A search of sites hosting cracked versions of apps for Symbian phones has unearthed 52 "previously unidentified Trojans", according to New Zealand-based mobile anti-virus specialist Simworks. Other anti-virus experts reckon that the infected files found by Simworks are more properly described as repackaged versions of previously identified malware.
Rubbish dumps could supply up to a fifth of the UK's electricity, enough to power two million homes, by 2020, according to a report from UK engineers and green-energy lobbyists.
Colt Telecom dismissed speculation about its future as "unfounded rumours" as it unveiled its first quarter numbers today.
A 45-year-old man from Cyprus was arrested Monday on sexual harassment charges after allegedly hacking into a webcam in order to take illicit pictures of a young woman in her bedroom, the Cyprus Mail reports.
Comment Recent estimates by Kable, an organisation which provides technology research and analysis on the UK government and public services sector, suggest that almost one fifth of public sector services (£60bn) could be delivered through outsourcing to private and voluntary bodies. Principle sectors targeted for this treatment appear to be the health and education sectors, which are subject to frequent reforms with very uncertain success to date.
Orange and Microsoft are partnering on a series of offers to tempt businesses small and large into trusting their corporate data to mobile devices.
Businesses around Europe are increasingly adopting mobile devices and seeing them as central to their IT strategy.
US Researchers say they have created a new state of matter at the Relativistic Heavy Ion Collider (RHIC) in the Brookhaven National Laboratory.
If you've ever wondered just how it is that Michael Howard and Oliver Letwin formulate on-the-fly policies regarding Council Tax while tirelessly gladhanding in different parts of country during the the no-holds-barred slanging match which is otherwise known as a "pre-election campaign", then brace yourself for a comms kit overload.
RoTM™ Newsflash Those readers who have written over the last couple of weeks to demand an update on the latest position regarding the Rise of the Machines™ should rest assured that tomorrow will see a new exposé on the burgeoning technical uprising which is so chilling that the text has been written in three separate parts by a trio of hacks working in isolation lest exposure to the full draft provoke a terminal traumatic stress incident.
Workers at European web hosting outfit Amenworld have been on strike for last week or so after discovering that parent company VIA NET.WORKS has signed a letter of agreement to be snapped up by UK ISP Claranet.
After your identity has been stolen, your bank accounts compromised, 53 critical patches and 27 reboots later, when will you decide that you've had enough?
Misuse of database information by insiders happens everyday, and there's little we can do about it.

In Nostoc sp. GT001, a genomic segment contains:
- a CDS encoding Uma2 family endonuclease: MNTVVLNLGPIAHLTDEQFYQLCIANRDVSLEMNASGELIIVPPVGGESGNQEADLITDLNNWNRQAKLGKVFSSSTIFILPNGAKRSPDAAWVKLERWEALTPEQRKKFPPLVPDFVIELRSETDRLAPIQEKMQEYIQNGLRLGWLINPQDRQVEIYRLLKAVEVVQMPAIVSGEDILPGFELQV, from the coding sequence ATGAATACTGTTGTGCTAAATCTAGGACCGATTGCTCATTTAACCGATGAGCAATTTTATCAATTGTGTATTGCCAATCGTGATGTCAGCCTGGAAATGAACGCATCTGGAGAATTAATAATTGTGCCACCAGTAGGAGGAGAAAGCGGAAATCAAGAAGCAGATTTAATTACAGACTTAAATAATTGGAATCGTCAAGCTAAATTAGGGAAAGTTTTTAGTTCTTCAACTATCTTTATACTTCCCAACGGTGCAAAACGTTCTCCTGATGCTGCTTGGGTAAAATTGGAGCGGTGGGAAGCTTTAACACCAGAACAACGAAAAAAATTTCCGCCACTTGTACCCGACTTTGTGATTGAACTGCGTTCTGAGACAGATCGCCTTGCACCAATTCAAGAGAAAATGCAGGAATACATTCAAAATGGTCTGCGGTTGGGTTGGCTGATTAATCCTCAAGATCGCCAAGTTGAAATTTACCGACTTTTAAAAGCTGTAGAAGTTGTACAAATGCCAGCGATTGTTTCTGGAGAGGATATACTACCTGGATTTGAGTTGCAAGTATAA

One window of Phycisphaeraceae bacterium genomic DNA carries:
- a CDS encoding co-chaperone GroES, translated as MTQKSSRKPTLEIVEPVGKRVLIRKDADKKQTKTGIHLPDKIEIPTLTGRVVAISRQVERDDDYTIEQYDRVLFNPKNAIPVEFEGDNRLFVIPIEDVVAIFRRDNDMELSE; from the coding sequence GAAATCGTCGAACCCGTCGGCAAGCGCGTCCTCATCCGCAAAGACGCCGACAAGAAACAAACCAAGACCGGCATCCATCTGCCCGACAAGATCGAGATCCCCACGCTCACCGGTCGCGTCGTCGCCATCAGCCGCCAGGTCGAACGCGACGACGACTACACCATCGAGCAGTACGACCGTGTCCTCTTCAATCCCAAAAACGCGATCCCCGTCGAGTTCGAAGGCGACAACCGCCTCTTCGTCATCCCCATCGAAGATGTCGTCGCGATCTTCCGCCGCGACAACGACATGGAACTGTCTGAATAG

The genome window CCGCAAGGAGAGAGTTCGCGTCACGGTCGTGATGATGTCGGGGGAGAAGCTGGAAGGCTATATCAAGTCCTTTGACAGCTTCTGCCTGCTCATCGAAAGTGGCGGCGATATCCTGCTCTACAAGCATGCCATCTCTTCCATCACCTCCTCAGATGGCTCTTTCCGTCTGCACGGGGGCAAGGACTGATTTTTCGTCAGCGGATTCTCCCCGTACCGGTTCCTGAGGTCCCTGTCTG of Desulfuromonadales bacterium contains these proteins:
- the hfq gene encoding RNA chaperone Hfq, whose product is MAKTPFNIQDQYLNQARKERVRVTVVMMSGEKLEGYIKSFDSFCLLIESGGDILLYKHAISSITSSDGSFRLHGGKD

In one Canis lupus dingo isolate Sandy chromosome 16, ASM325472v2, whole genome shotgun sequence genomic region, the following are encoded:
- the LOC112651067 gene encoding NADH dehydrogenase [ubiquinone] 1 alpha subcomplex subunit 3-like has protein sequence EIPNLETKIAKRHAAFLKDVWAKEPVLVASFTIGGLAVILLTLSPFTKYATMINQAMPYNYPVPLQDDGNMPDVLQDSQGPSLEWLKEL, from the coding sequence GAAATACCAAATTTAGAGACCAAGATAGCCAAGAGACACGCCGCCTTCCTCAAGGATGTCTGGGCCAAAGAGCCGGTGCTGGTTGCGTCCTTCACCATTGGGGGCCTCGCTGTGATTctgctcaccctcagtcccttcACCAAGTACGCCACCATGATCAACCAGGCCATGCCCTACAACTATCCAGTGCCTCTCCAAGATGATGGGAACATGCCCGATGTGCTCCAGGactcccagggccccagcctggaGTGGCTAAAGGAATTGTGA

A Hampshire man has found sensitive Ministry of Defence plans on a laptop he was given at a rubbish dump. Martin Dunn, 31, was foraging for computer parts when a woman gave him a bag containing a laptop she was about to ditch, The Sun reports. A subsequent investigation of the PC revealed "70 top-secret files" giving details of contingency plans at Army and Navy bases about what do in the event of a terrorist attack.
The Pope has kicked off his pontificate by setting up a direct email link via which the faithful can contact His Holiness on pressing matters of faith.
Making a movie available electronically prior to its release can now result in a three year sentence, thanks to the Family Entertainment and Copyright Act approved Tuesday by the House. The Senate has already passed its own version, and the final bill is expected to be signed by the President.
Twenty people have been arrested as part of an international crackdown on the sale of prescription drugs online.
Transport for London is pitching to make London the testbed for large-scale road charging with a plan to "halve"* congestion within the M25 area. Government modernisers poised to welcome the latest radical initiative from Mayor Ken Livingstone, Prophet of the Congestion Charge, should however take a deep breath and prepare to count their fingers - this one could cost them dearly.
WiMAX - the broadband wireless wide area networking technology - may fail to take off in Europe because of unresolved regulatory and technical standards issues. In contrast to the enthusiasm from leading suppliers such as Intel, and early success in north America, delegates at a conference in London this week struck a cautious note.
The US Transportation Security Administration (TSA) is squandering many millions of dollars on unnecessary comfort items and decorations, failing to detect weapons and explosives at airport checkpoints, and demanding enormous investments in high-tech gear that it hopes will compensate for its palpable deficiencies, according to a report released Tuesday by US Department of Homeland Security (DHS) Inspector General Richard Skinner.
Shares of eBay were stagnant one day after the company posted banner first quarter results. Investors, otherwise up on tech shares during Thursday's trading, appeared concerned by eBay's second quarter predictions that were just at or below analysts' expectations.
If nothing else, the US DoJ (Department of Justice) is remarkably good at nailing foreign memory makers for price-fixing. Hynix Semiconductor, it emerged today, is the latest firm to plead guilty in a far-reaching DRAM scandal and has agreed to pay the DoJ a $185m fine.